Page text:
Sam, thank you for identifying the rampant growth in opiate abuse. We’ve lost many young people in their prime years here in the South Shore of Boston. I believe you’ve visited this area on your tour, and I wished I had met you. I’m many years into recovery from alcohol abuse, and we have family members who are in recovery programs from the addiction to opiates. I am reading your Dreamland Book and know that I will have a much better understanding of the problems with the addiction and also the source of the drugs. I attended a church meeting tonight in which we discussed what our small North Community Church of Marshfield, can do proactively to bring awareness of the dangers of drug addiction to our Marshfield and Surrounding Area. I’m wondering if it would be possible for you to come to our church and speak at a a “drug awareness” event that we are planning to offer as part of of our Church Outreach missions.? Also, we want to provide weekly or monthly events and invite all young people and their families to our church. Your presence at one of these events would be most appreciated and we would pay your travel and lodging expenses. My wife and I would welcome you into our home if you would prefer staying with a church member. Looking forward to hearing from you. God Bless!

  2. Well said. If your ever in Phoenix Arizona, please stop by the Phoenix Dream Center.

  3. Sam,
    Happy Thanksgiving. As I sit here in the North of the UK, your post reminds me of home. I know of these small towns in Illinois where I grew up. I cannot say I know them as intimately, but I know the people as I grew up with them and I too looked them in the eye and they me.
    I give thanks for your writing, your effort, and your commitment. It gives me hope for America and I want to give thanks for that hope.

  4. Brent Kagan


    Happy Thanksgiving; you have exposed an American dilemma and serious issue that needed to be brought up to all of us. You and I have communicated before, but I cannot say thanks to you too many times. You are an American hero. One day I hope to be able to shake your hand and express my gratitude in person.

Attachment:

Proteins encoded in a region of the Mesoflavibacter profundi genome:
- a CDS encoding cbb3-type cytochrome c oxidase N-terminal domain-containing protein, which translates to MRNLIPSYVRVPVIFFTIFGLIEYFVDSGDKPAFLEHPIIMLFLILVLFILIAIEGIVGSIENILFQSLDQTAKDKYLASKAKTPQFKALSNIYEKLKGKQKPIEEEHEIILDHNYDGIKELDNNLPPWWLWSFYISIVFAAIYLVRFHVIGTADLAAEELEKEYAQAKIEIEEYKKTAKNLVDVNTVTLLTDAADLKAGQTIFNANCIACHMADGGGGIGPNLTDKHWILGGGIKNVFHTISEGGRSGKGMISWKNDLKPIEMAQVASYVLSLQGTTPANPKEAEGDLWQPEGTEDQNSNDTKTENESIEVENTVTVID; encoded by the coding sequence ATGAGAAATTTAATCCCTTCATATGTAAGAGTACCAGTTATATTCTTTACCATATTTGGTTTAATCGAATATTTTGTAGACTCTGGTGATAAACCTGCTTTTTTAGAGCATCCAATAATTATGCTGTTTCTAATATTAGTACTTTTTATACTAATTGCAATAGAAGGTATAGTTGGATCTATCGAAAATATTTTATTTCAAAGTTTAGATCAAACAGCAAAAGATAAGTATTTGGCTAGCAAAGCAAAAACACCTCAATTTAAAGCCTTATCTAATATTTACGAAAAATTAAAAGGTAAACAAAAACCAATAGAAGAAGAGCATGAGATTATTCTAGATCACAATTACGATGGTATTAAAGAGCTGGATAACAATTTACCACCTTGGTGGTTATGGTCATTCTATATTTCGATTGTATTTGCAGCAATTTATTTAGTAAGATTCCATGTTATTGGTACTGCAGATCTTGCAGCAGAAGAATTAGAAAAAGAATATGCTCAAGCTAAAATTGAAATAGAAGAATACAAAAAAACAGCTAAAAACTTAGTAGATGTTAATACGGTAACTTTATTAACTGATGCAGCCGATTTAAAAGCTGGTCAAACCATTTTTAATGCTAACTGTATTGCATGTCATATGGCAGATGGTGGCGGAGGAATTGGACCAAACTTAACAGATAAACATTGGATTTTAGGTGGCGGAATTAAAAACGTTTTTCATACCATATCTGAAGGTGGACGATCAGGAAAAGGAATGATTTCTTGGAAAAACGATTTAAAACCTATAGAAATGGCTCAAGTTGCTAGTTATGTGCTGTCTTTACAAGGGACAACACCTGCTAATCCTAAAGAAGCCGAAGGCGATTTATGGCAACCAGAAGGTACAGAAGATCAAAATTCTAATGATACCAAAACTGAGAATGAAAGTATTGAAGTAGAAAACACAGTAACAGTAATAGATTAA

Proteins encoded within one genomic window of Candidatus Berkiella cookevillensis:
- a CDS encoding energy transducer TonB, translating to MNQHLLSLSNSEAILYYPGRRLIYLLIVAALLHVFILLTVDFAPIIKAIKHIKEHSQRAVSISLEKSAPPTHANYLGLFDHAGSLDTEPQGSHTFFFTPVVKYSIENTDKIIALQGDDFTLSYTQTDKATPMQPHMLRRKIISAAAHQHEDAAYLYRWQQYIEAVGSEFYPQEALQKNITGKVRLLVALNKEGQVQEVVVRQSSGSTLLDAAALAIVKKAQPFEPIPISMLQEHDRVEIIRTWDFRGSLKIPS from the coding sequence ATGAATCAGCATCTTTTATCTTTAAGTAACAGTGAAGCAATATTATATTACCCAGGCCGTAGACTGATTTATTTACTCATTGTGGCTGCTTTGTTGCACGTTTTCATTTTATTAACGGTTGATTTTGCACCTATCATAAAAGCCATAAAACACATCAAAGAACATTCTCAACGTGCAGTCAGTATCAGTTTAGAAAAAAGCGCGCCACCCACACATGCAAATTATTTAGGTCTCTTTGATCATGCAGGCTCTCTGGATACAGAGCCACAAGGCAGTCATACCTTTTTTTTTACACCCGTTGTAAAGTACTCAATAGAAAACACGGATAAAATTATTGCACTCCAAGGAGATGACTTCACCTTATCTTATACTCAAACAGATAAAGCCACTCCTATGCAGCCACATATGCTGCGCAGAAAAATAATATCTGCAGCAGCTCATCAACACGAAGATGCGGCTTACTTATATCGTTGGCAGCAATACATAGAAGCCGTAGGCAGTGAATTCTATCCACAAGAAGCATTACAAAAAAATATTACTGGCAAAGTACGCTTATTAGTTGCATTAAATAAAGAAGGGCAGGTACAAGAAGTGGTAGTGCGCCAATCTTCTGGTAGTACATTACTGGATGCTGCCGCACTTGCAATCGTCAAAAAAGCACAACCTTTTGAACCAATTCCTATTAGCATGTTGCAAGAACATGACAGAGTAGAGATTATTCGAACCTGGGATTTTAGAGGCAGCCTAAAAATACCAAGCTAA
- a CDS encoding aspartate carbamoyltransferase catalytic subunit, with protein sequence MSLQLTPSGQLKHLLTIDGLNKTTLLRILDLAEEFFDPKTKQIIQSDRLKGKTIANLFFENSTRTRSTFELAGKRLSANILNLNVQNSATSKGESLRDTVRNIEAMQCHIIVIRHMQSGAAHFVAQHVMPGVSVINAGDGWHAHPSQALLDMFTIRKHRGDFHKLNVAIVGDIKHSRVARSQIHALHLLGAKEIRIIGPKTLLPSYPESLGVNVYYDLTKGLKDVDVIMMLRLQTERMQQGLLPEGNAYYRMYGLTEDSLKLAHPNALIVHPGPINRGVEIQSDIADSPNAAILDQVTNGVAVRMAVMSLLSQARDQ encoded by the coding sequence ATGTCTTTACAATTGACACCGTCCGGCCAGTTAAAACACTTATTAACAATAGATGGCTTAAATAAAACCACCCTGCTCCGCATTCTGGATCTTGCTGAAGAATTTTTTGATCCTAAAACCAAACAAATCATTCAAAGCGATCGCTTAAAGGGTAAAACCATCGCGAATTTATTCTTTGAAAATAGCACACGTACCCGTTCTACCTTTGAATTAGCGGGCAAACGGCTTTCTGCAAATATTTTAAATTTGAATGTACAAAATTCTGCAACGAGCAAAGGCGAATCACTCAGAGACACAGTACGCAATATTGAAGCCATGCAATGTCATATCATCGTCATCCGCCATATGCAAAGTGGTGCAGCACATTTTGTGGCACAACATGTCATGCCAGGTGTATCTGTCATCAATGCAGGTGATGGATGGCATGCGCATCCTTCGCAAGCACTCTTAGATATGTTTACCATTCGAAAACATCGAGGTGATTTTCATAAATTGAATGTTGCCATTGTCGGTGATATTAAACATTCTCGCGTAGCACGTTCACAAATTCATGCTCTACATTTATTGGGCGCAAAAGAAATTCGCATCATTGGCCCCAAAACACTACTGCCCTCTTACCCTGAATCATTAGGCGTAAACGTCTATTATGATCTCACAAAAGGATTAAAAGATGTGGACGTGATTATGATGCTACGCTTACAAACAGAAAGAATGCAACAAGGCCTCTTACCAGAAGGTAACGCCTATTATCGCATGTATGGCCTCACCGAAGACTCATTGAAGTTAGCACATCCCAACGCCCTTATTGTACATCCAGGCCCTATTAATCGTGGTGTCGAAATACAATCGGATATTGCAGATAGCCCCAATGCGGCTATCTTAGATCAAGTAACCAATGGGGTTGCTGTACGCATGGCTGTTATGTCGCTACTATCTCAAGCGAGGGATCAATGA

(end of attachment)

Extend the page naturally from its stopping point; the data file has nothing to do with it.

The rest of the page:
Best regards,
    Brent Kagan.

  5. We’ll, Sam, I sit here with no earring, not a church-goer now either after a career as a pastor, but a few miles from Marysville in Ohio, just west of Rt.23 that runs from Eastern KY to Lake Erie, probably a major black tar route. Your inspiring Thanksgiving greeting shames me as I’ve been mostly angry at the President ‘they’ elected. You’ve once again insisted, to my benefit, that I look my neighbors in the face and really see our commonness. Thanks, you’ve made my day a more grateful one. It is too easy, I guess, to fail at gratitude when one’s life is so unburdened and so full.

  6. Happy Thanksgiving, Sam. DREAMLAND is beyond important reading, on both sides of the border. You are the most compassionate and clear-sighted writer I know, able to write about people and places most writers would render through a heavy filter of prejudice and presumption. You know I am a big fan of all your books on Mexico.

  7. What an inspiration Sam! Thanks for reminding us that after all we’re not all that different! Your work is opening up windows to bridge the gap that’s currently dividing us all. What a gift you bring, and that you are! See you next Wednesday at the Zocalo event. Happy thanksgiving to you, your wife and daughter.
    Cheers, Susanna